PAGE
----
Country Victoria made front page news today, for the first time in a while, with ruminations about the potential for Portland's Alcoa smelter to shut down.
One of the reasons I left journalism after six years at The Age was that big rural stories that I were putting up were being rejected, or stuffed so far back in the book that they were seen by only the lonely. I pushed forward stories on water, on small town disadvantage and a range of other matters, both positive and negative, but it was just the colour stories that they wanted. The old footy player. The giant stick shed. The quirky street stall. I liked those stories, and snagged colour stories on page 3 and 5 frequently enough, but the serious matters of the bush fell on deaf ears. Because, we all need another crime story. And what stunt did our political leaders pull today?
About six months after I left, Jeff Kennett was rolled largely because of a revolt from the bush. The government change that no one had seen coming had been hinted at in the copy that sat unread on the spike and in the long dark Edinburgh evenings while I worked half a world away at the Scotsman, I wondered if the arbiters of public discourse would allow a yarn in from beyond the metro boundaries every so often.
A couple of decades later, a few more stories have snuck in, but they are almost always bad. Drought, road death, floods, industry shut downs. Oh and the occasional murder that is grisly enough to warrant heading out of the comfort of the court precinct and into the sticks.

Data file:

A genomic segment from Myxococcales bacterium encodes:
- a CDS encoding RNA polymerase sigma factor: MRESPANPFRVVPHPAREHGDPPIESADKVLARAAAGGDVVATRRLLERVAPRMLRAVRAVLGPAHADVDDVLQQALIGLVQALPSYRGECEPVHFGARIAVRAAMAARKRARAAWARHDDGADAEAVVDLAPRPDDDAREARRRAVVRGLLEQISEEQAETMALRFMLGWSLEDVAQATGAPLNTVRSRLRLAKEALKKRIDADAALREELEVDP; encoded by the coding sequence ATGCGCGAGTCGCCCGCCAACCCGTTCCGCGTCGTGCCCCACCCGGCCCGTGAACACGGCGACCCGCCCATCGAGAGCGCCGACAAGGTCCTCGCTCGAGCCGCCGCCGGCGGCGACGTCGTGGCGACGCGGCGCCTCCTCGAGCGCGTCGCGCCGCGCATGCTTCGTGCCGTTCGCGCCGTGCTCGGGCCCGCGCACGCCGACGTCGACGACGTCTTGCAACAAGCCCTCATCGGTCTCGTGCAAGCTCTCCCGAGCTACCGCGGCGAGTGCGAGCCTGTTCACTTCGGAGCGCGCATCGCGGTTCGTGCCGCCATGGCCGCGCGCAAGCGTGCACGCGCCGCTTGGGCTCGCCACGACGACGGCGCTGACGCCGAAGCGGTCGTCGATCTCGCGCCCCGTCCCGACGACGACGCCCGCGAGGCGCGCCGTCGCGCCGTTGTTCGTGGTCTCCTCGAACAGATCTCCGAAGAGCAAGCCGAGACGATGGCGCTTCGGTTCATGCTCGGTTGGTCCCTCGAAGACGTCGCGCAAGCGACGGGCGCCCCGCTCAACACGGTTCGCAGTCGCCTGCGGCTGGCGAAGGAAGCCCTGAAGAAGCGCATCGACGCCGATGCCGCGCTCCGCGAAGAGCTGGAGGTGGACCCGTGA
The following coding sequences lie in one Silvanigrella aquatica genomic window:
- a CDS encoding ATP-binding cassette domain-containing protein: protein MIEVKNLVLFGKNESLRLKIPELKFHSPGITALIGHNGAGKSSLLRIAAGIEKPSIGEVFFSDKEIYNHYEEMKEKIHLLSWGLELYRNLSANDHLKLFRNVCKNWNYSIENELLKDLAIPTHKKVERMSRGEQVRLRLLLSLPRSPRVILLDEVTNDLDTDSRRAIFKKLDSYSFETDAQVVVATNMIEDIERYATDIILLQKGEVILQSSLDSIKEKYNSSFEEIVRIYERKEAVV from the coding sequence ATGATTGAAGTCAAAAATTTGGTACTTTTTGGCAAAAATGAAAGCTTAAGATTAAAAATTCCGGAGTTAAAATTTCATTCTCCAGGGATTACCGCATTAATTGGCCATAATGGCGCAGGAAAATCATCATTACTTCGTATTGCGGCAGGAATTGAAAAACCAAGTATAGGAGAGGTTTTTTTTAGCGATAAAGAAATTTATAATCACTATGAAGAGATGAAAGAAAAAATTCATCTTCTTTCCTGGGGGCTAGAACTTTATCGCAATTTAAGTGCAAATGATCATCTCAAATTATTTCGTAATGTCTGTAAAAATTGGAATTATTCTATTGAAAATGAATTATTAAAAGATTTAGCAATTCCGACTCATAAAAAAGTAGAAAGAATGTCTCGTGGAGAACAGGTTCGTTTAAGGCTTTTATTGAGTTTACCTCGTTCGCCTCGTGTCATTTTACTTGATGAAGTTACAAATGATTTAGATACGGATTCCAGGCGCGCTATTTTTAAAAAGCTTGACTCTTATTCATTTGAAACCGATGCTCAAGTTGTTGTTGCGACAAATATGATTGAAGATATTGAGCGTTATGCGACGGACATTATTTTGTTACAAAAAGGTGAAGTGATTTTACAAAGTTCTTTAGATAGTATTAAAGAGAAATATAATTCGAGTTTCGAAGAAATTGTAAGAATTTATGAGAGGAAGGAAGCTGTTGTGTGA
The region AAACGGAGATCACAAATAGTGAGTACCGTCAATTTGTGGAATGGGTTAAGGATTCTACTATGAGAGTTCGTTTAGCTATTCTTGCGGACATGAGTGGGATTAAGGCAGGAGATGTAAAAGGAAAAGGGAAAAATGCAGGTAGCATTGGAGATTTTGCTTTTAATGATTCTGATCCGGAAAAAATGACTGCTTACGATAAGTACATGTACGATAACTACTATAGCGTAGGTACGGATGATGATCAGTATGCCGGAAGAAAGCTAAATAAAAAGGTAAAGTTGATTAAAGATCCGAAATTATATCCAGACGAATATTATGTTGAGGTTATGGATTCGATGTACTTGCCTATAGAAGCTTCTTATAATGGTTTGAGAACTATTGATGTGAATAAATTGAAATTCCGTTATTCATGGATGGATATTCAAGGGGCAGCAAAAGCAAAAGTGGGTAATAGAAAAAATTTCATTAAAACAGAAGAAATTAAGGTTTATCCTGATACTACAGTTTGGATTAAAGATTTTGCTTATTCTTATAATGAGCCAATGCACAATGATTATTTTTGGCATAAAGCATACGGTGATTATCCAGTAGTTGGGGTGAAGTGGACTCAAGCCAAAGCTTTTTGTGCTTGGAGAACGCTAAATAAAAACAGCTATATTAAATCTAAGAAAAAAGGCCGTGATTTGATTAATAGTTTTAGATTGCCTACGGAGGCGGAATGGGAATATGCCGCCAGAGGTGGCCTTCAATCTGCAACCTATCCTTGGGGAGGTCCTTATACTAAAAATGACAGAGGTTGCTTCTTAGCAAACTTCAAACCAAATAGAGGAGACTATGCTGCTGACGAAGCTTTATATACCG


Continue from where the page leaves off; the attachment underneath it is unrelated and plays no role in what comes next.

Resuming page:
When we started a project with Rural Councils Victoria at the end of last year, developing an evidence-based campaign which would encourage city people to move to the country, we started by asking city folk why they didnt move and what would make them do it.
Our research, which is supported by other studies, indicated that there is a major perception problem about rural Australia. Large scale surveys indicated a high degree of negative sentiment from some groups towards country living and after rounds of focus groups, one of the key causes of this disdain was? you guessed it, the media. If you hear about the country, then it's pretty likely something is going wrong.
Of course, it's important that people know, care and act when things do go wrong, so as a nation we can support a strong agriculture sector and thriving, attractive rural towns. But the public doesnt see the positive stories and perceptions are not just negative - they are often completely wrong.
We have recently completed some independent research looking at the attitude of millenials, examining who will move and why, but the primary challenge is not creating jobs (there are already thousands unfilled) or proving that houses are cheap (every one knows they are cheap, but far fewer think they are good value). The challenge is overcoming negative and too often incorrect assumptions about the country, including the perception that it's not a place you can thrive.
Portland is facing a genuine problem, which has reared its head after years of whispers about limitations on the future of the smelter. But if the smelter goes, its still got Victoria's oldest houses in a heritage CBD, a port which will still be busy shipping resources, absolutely stunning beaches including nearby Cape Bridgewater, and many other attractions which make it a great place to live.
Regional and rural Victoria need help to begin to turn around perceptions and kill of the myths about the country being dull/jobless/unwelcoming. It's simply not true. You'll never find that on the front page though.